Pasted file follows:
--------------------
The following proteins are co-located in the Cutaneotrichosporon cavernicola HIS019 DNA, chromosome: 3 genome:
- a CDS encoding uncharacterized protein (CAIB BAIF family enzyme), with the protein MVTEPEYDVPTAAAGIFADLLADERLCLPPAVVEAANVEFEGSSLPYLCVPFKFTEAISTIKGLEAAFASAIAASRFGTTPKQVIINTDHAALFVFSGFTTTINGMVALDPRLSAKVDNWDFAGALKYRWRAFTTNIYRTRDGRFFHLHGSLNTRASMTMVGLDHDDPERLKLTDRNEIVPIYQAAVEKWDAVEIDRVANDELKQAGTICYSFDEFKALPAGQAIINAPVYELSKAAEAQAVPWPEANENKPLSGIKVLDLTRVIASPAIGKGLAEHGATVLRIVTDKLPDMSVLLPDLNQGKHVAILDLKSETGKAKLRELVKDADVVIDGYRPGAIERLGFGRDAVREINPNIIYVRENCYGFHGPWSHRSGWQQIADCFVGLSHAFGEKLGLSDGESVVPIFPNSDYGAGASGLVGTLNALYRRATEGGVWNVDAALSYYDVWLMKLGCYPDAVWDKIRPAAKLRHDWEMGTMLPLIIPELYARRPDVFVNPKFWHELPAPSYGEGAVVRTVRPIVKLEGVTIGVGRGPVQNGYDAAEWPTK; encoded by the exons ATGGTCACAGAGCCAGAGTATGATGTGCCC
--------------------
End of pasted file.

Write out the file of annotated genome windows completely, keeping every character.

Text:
The following proteins are co-located in the Cutaneotrichosporon cavernicola HIS019 DNA, chromosome: 3 genome:
- a CDS encoding uncharacterized protein (CAIB BAIF family enzyme), with the protein MVTEPEYDVPTAAAGIFADLLADERLCLPPAVVEAANVEFEGSSLPYLCVPFKFTEAISTIKGLEAAFASAIAASRFGTTPKQVIINTDHAALFVFSGFTTTINGMVALDPRLSAKVDNWDFAGALKYRWRAFTTNIYRTRDGRFFHLHGSLNTRASMTMVGLDHDDPERLKLTDRNEIVPIYQAAVEKWDAVEIDRVANDELKQAGTICYSFDEFKALPAGQAIINAPVYELSKAAEAQAVPWPEANENKPLSGIKVLDLTRVIASPAIGKGLAEHGATVLRIVTDKLPDMSVLLPDLNQGKHVAILDLKSETGKAKLRELVKDADVVIDGYRPGAIERLGFGRDAVREINPNIIYVRENCYGFHGPWSHRSGWQQIADCFVGLSHAFGEKLGLSDGESVVPIFPNSDYGAGASGLVGTLNALYRRATEGGVWNVDAALSYYDVWLMKLGCYPDAVWDKIRPAAKLRHDWEMGTMLPLIIPELYARRPDVFVNPKFWHELPAPSYGEGAVVRTVRPIVKLEGVTIGVGRGPVQNGYDAAEWPTK; encoded by the exons ATGGTCACAGAGCCAGAGTATGATGTGCCC